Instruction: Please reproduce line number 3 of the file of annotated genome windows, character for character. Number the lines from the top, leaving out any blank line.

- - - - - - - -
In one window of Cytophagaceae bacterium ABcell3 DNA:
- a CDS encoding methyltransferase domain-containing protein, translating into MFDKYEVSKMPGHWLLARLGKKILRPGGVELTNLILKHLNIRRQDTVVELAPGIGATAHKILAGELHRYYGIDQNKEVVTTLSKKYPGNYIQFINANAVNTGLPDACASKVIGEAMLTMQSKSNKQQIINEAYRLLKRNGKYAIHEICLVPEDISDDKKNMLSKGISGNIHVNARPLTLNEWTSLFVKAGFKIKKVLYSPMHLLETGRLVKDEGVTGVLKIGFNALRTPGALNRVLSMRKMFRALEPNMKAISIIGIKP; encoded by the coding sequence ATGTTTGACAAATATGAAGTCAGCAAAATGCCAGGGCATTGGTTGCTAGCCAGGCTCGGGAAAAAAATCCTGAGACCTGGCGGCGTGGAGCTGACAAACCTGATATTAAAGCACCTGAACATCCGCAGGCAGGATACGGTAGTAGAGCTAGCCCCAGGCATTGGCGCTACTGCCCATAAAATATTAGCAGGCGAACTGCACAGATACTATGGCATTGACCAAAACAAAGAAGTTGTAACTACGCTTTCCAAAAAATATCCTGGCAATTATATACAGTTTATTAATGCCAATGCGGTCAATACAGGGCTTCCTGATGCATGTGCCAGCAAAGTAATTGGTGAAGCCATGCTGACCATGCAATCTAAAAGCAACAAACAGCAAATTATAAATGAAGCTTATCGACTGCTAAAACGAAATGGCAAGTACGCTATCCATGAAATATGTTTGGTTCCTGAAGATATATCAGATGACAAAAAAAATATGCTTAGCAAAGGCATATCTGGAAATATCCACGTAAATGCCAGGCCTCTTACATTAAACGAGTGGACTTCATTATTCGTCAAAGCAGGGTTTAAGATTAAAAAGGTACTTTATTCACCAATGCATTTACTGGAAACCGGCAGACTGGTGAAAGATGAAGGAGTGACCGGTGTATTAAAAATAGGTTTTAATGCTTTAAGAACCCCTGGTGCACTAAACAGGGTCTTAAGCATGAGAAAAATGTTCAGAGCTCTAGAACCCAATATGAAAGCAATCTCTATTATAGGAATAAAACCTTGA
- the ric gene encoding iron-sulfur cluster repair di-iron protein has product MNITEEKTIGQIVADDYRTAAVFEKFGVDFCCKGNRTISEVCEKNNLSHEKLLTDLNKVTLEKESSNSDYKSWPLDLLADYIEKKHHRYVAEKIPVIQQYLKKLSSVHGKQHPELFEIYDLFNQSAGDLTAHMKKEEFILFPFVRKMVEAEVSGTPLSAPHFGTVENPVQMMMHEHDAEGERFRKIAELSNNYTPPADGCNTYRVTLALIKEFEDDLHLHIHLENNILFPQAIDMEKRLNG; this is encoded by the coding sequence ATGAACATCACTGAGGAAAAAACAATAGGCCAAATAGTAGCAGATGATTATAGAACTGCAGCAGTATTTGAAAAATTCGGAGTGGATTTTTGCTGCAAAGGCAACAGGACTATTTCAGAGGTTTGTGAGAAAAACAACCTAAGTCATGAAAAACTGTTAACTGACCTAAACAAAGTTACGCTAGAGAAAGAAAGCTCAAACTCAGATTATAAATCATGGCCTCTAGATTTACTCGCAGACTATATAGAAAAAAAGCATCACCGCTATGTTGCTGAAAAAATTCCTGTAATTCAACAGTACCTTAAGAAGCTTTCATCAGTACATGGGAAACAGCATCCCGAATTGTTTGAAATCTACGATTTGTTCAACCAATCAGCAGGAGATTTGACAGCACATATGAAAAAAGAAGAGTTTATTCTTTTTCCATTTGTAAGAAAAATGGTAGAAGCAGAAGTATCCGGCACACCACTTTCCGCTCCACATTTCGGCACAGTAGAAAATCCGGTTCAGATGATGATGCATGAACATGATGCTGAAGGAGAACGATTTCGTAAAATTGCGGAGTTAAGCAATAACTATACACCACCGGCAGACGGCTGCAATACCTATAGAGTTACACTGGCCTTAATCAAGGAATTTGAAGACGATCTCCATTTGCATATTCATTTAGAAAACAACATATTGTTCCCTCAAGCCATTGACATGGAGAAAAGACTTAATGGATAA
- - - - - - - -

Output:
- the ric gene encoding iron-sulfur cluster repair di-iron protein has product MNITEEKTIGQIVADDYRTAAVFEKFGVDFCCKGNRTISEVCEKNNLSHEKLLTDLNKVTLEKESSNSDYKSWPLDLLADYIEKKHHRYVAEKIPVIQQYLKKLSSVHGKQHPELFEIYDLFNQSAGDLTAHMKKEEFILFPFVRKMVEAEVSGTPLSAPHFGTVENPVQMMMHEHDAEGERFRKIAELSNNYTPPADGCNTYRVTLALIKEFEDDLHLHIHLENNILFPQAIDMEKRLNG; this is encoded by the coding sequence ATGAACATCACTGAGGAAAAAACAATAGGCCAAATAGTAGCAGATGATTATAGAACTGCAGCAGTATTTGAAAAATTCGGAGTGGATTTTTGCTGCAAAGGCAACAGGACTATTTCAGAGGTTTGTGAGAAAAACAACCTAAGTCATGAAAAACTGTTAACTGACCTAAACAAAGTTACGCTAGAGAAAGAAAGCTCAAACTCAGATTATAAATCATGGCCTCTAGATTTACTCGCAGACTATATAGAAAAAAAGCATCACCGCTATGTTGCTGAAAAAATTCCTGTAATTCAACAGTACCTTAAGAAGCTTTCATCAGTACATGGGAAACAGCATCCCGAATTGTTTGAAATCTACGATTTGTTCAACCAATCAGCAGGAGATTTGACAGCACATATGAAAAAAGAAGAGTTTATTCTTTTTCCATTTGTAAGAAAAATGGTAGAAGCAGAAGTATCCGGCACACCACTTTCCGCTCCACATTTCGGCACAGTAGAAAATCCGGTTCAGATGATGATGCATGAACATGATGCTGAAGGAGAACGATTTCGTAAAATTGCGGAGTTAAGCAATAACTATACACCACCGGCAGACGGCTGCAATACCTATAGAGTTACACTGGCCTTAATCAAGGAATTTGAAGACGATCTCCATTTGCATATTCATTTAGAAAACAACATATTGTTCCCTCAAGCCATTGACATGGAGAAAAGACTTAATGGATAA